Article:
Robert F Colesberry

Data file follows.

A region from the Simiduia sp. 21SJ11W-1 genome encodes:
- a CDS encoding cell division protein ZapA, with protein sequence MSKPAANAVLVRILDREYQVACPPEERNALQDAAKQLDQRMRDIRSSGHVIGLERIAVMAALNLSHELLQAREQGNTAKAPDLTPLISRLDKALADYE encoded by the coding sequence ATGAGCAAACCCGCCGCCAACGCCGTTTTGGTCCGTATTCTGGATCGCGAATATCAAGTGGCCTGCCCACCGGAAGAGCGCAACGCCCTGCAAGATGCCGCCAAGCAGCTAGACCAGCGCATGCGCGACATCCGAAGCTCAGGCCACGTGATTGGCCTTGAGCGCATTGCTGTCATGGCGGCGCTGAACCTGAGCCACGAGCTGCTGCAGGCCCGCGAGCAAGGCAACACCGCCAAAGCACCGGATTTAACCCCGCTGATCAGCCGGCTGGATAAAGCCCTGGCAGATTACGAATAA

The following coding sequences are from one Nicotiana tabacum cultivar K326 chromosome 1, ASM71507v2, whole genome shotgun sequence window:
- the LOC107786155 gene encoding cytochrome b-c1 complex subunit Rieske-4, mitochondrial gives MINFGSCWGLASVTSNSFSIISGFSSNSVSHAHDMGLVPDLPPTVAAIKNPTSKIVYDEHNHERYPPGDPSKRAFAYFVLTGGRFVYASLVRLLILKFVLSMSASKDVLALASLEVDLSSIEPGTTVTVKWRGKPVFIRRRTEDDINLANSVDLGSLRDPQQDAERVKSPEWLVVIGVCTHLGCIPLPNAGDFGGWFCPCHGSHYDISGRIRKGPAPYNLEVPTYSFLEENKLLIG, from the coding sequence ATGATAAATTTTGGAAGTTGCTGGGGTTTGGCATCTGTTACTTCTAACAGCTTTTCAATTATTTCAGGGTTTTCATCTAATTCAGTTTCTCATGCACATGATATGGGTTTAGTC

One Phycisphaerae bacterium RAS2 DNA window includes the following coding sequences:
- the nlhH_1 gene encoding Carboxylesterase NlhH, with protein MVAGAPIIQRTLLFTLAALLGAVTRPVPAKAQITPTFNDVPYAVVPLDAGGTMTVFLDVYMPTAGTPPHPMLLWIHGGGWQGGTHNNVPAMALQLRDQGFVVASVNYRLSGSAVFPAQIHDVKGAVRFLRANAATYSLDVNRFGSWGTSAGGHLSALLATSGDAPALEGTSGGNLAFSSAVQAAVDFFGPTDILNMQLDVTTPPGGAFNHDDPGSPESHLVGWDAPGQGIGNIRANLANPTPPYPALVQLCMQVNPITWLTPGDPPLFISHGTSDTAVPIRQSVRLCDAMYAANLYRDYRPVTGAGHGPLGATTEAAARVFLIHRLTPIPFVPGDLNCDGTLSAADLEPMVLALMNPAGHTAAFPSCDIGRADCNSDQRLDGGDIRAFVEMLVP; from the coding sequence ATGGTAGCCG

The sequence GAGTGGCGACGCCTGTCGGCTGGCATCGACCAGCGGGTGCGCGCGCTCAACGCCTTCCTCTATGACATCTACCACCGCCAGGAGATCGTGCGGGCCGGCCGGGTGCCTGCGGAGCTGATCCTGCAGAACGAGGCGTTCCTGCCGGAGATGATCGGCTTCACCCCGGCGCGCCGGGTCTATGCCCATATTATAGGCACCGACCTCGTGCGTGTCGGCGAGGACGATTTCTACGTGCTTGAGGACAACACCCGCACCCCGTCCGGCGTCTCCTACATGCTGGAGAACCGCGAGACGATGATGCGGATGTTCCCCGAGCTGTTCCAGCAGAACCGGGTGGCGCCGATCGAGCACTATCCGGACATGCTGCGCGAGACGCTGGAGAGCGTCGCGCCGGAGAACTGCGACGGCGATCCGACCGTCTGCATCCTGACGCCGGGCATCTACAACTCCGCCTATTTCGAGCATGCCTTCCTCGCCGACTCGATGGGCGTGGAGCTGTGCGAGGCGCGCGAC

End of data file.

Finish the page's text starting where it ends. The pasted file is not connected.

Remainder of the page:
After pursuing a degree in drama at New York University, Robert F. Colesberry hustled as a locations manager and first assistant director for an array of high-profile filmmakers that included Andy Warhol and Bernardo Bertolucci. His gig as on associate producer on the 1977 erotic drama "Little Girl... Big Tease" marked the start of a prolific career in feature films, producing such critical gems and commercial hits as the baseball crowd-pleaser "The Natural" and the director Martin Scorsese's cult comedies "After Hours" and "The King of Comedy." Colesberry's work on the harrowing racial drama "Mississippi Burning" garnered him a nomination for Best Picture at the 1989 Academy Awards. Throughout the '90s, the producer collaborated with such superstars as Brad Pitt and Dustin Hoffman on projects such as "Billy Bathgate," "Being Human," and "The Devil's Own." Colesberry took a momentous leap into television with the 2000 urban-drama miniseries "The Corner," kick-starting a hugely successful partnership with the writer-producers David Mills and David Simon. In the years following, the team launched the crackerjack sociopolitical series "The Wire" to considerable critical acclaim. Shortly after reconnecting with his passions for acting and directing (he had a recurring cameo on "The Wire" and served as one of the show's second assistant directors), Colesberry died from cardiac-surgery-related complications. A scholarship for students attending N.Y.U. was instituted in his name.